Once a treatment plan is established, pediatric PTAs work with young patients to help them build the strength, balance, and coordination to move fluidly and perform everyday tasks. Helping children develop their sensory and motor skills on schedule sets them up for success in school, sports, and beyond.

Musculoskeletal disorders – There are many different musculoskeletal conditions which affect pediatric patients—including scoliosis, club foot, hip dysplasia, and other deformities of the feet, toes, and limbs. These health issues can lead to movement limitations, chronic pain, and other health problems if not adequately addressed through physical therapy and other treatment methods.

Pediatric PTAs help treat musculoskeletal disorders with techniques like bracing and gait training, as well as several other treatment modalities. For children who need adaptive equipment like prosthetics, PTAs are also instrumental in teaching them and their families about proper usage, care, and upkeep.

Genetic disorders – A significant number of children live with hereditary health conditions like Down syndrome, autism, muscular dystrophy, cystic fibrosis, and many other conditions that can affect movement, sensory functions, and other aspects of life. For pediatric patients with various genetic disorders, physical therapy can provide great relief for physical symptoms and opportunities to build both learning and social skills.

While there is no cure for these medical conditions, PTAs can make a major impact in the lives of pediatric patients by reducing pain, improving mobility and coordination, and helping each child reach their full functional potential.

Sports injuries – Whether it’s playing peewee football, a rickety rope swing, or a tumble off the top of a playground, children are amazingly innovative in finding new ways to injure themselves. In addition to treating patients with long-term health conditions, PTAs in pediatric care also help otherwise-healthy children recover from all types of injuries.

In many cases, physical therapy for pediatric patients looks similar to the therapy full-grown adults receive following a sports injury or surgery—but with special accommodations for still-growing bones and joints. Pediatric sports PT usually involve restoring function to injured areas and ensuring that strength and range of motion return as fully as possible.

This is far from a complete list of medical conditions pediatric PTAs may treat throughout their career. Through collaboration with their supervising physical therapist (and other colleagues like physicians, nurses, or occupational therapists), pediatric PTAs can provide individualized treatment that changes children’s lives for the better.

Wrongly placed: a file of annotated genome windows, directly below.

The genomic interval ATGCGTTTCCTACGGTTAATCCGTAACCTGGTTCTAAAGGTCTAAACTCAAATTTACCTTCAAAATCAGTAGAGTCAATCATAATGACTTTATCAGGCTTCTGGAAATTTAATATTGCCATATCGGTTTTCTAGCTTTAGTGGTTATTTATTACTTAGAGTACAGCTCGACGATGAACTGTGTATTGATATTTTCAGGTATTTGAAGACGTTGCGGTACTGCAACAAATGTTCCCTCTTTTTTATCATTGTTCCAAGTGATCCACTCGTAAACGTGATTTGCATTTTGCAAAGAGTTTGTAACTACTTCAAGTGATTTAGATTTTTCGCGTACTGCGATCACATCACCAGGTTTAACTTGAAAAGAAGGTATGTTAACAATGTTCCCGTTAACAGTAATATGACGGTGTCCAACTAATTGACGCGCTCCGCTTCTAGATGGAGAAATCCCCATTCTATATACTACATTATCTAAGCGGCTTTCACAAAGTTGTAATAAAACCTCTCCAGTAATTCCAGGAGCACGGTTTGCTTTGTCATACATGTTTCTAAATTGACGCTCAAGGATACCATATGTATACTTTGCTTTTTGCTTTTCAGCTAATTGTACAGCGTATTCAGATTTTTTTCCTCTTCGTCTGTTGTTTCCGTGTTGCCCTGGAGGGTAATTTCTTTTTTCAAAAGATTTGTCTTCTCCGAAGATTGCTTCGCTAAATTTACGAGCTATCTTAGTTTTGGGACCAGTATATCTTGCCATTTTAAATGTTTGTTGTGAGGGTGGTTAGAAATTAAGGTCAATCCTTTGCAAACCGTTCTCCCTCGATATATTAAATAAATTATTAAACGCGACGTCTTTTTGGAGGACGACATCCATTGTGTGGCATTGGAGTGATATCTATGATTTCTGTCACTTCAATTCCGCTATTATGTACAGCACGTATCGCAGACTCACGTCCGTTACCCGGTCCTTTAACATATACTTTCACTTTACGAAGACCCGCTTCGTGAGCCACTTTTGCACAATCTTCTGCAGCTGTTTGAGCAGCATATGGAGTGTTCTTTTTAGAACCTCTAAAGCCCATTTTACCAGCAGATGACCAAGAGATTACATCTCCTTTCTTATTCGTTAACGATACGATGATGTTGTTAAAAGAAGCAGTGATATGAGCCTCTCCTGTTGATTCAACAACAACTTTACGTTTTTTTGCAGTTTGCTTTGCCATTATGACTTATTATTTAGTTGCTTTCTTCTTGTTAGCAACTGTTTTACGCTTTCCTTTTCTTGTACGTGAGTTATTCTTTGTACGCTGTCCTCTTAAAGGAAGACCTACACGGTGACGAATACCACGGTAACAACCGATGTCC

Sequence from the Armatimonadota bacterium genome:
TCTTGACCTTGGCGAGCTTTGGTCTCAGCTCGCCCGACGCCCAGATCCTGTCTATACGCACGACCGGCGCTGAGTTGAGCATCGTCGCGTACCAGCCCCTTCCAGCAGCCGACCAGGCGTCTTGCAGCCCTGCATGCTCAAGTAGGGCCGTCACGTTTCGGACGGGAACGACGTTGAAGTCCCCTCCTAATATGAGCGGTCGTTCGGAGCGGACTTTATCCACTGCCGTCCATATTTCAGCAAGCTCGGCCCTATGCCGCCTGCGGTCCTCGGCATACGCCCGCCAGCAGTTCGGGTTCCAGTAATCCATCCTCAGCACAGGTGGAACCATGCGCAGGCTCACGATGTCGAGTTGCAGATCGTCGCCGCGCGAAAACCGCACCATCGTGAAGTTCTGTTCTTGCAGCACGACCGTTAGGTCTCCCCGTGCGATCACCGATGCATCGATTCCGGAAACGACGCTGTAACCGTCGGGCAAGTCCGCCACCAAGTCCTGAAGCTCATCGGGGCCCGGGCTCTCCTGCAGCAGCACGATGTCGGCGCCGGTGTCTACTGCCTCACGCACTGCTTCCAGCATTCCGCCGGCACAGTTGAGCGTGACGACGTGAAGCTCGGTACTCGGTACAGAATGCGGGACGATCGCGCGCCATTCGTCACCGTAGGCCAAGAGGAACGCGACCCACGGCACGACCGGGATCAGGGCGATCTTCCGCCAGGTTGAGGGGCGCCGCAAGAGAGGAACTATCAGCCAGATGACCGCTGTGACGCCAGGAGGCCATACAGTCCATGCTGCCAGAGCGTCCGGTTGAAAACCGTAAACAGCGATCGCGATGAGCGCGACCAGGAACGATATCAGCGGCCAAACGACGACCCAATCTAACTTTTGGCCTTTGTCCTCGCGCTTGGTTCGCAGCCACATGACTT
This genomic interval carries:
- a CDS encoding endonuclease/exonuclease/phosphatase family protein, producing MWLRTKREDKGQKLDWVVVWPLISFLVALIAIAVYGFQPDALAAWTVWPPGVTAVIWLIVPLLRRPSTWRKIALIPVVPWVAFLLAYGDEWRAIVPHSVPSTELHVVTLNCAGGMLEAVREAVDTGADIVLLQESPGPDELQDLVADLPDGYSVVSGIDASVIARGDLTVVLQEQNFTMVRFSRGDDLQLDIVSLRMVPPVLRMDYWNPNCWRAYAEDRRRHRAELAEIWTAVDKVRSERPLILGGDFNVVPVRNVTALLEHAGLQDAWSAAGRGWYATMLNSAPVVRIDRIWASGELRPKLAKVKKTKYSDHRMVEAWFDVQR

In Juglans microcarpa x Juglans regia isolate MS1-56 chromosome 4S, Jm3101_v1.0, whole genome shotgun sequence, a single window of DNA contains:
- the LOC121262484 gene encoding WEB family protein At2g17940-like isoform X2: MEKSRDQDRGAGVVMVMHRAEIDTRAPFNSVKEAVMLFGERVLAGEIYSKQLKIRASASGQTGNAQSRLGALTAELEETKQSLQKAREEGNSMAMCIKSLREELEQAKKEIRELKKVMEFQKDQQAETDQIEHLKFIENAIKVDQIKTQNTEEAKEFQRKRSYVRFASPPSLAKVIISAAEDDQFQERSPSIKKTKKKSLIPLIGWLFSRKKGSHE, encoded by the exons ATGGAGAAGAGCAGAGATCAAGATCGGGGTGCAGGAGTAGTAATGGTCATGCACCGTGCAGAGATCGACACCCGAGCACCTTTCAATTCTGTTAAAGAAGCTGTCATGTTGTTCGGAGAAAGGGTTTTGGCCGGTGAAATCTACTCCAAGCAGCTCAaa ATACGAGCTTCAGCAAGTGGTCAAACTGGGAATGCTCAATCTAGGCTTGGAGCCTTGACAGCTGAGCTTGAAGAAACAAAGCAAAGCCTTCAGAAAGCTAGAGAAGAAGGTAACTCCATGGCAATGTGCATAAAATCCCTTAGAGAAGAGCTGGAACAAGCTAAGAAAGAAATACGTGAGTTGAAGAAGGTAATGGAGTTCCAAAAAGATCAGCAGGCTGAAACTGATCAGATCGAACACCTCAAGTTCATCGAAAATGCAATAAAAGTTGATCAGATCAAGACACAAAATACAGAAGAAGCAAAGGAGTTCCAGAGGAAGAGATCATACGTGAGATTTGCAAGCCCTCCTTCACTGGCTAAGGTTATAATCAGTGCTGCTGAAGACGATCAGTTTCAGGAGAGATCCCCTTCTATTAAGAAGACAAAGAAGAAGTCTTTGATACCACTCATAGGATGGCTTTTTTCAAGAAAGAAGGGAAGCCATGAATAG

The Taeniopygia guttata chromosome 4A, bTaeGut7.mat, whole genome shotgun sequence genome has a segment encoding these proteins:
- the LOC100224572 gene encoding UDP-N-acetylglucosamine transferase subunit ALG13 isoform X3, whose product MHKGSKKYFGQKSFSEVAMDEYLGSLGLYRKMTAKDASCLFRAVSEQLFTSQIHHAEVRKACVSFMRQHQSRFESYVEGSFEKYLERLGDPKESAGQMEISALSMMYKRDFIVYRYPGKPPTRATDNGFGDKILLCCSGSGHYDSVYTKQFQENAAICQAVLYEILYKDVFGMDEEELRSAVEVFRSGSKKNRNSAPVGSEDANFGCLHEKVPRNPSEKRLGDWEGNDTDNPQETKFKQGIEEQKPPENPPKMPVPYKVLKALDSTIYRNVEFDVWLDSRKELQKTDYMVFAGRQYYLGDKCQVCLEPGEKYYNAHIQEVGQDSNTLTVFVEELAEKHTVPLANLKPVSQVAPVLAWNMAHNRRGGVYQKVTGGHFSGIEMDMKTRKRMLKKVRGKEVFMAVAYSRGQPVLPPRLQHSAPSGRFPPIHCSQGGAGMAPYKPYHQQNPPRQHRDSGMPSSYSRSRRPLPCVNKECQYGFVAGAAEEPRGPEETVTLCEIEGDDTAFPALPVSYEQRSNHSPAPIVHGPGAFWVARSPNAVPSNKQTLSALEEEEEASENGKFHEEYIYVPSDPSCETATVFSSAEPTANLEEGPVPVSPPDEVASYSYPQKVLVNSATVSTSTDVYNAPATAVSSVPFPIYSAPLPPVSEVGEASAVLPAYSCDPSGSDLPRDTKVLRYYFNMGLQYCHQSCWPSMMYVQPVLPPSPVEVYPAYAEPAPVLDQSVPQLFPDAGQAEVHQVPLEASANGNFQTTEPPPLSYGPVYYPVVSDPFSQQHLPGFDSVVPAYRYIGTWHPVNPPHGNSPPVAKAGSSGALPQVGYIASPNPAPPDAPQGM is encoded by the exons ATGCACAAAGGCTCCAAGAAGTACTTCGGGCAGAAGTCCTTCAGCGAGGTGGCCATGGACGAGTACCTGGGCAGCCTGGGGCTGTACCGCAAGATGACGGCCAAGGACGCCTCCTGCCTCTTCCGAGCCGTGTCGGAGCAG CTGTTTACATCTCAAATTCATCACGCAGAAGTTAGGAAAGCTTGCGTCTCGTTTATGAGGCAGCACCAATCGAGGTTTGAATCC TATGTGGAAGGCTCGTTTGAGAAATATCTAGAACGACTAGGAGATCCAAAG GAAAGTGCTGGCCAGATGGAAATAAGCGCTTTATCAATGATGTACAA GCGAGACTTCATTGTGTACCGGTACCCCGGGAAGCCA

Pediatric Physical Therapy Techniques

PTAs in pediatric care use many different treatment modalities to help young patients reduce pain, improve mobility, and build strength and coordination. Some of the most common techniques include:

Therapeutic exercises – By targeting specific movements or actions, PTAs can help children train their balance, strength, and motor functions. Often, these exercises will take the form of structured play for younger patients.

Close up of a young boy lifting weights in physical therapy

Manual therapy – Manual therapy techniques like stretching and massage are useful for treating certain conditions that lead to tight muscles or reduced range of motion and can be very helpful for pain relief.

Neuromuscular education – By training the brain-to-body connection, pediatric PTs can help children significantly improve their quality of life and ability to play, learn, and accomplish daily tasks.

Electrical stimulation or ultrasound – These treatment modalities can be useful in managing pain and inflammation, encouraging healthy tissue regrowth, and breaking up scar tissue following surgery or major injury.

Like any healthcare provider, physical therapist assistants must be flexible and adaptable enough to adapt to patients with very different needs. In addition to closely following each patient’s established treatment plan, PTAs must watch closely during treatment for any changes in the patient’s condition that could indicate a re-evaluation from their supervising therapist.

How to Become a Pediatric PTA

To specialize in pediatric care as a physical therapist assistant, you’ll start with the essential first step of earning your PTA degree. From there, gaining relevant experience and completing pediatric-focused continuing education courses can qualify you for a career in pediatric physical therapy. Let’s take a closer look at the steps in the process and what it takes to accomplish each one.

For a more detailed look at everything that goes into accomplishing a career as a PTA, check out our in-depth guide on how to become a physical therapist assistant.